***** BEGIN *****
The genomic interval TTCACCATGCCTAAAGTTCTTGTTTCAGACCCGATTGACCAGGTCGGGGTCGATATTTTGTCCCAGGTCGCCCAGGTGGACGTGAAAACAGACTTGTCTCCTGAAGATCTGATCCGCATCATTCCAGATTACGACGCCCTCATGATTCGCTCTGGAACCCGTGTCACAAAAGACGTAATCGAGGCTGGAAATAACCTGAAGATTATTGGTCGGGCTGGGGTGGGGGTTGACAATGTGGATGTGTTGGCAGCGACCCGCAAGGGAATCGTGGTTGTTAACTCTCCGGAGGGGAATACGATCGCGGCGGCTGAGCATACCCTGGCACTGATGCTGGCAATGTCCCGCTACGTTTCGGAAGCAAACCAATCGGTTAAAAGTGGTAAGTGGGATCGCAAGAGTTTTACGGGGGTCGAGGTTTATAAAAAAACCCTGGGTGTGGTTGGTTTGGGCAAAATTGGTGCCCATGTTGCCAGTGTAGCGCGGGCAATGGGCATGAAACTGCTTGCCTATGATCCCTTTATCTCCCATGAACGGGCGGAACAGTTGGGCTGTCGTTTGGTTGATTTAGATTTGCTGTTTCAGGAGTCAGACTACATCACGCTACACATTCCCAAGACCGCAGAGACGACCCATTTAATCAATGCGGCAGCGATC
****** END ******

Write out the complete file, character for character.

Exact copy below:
The genomic interval TTCACCATGCCTAAAGTTCTTGTTTCAGACCCGATTGACCAGGTCGGGGTCGATATTTTGTCCCAGGTCGCCCAGGTGGACGTGAAAACAGACTTGTCTCCTGAAGATCTGATCCGCATCATTCCAGATTACGACGCCCTCATGATTCGCTCTGGAACCCGTGTCACAAAAGACGTAATCGAGGCTGGAAATAACCTGAAGATTATTGGTCGGGCTGGGGTGGGGGTTGACAATGTGGATGTGTTGGCAGCGACCCGCAAGGGAATCGTGGTTGTTAACTCTCCGGAGGGGAATACGATCGCGGCGGCTGAGCATACCCTGGCACTGATGCTGGCAATGTCCCGCTACGTTTCGGAAGCAAACCAATCGGTTAAAAGTGGTAAGTGGGATCGCAAGAGTTTTACGGGGGTCGAGGTTTATAAAAAAACCCTGGGTGTGGTTGGTTTGGGCAAAATTGGTGCCCATGTTGCCAGTGTAGCGCGGGCAATGGGCATGAAACTGCTTGCCTATGATCCCTTTATCTCCCATGAACGGGCGGAACAGTTGGGCTGTCGTTTGGTTGATTTAGATTTGCTGTTTCAGGAGTCAGACTACATCACGCTACACATTCCCAAGACCGCAGAGACGACCCATTTAATCAATGCGGCAGCGATC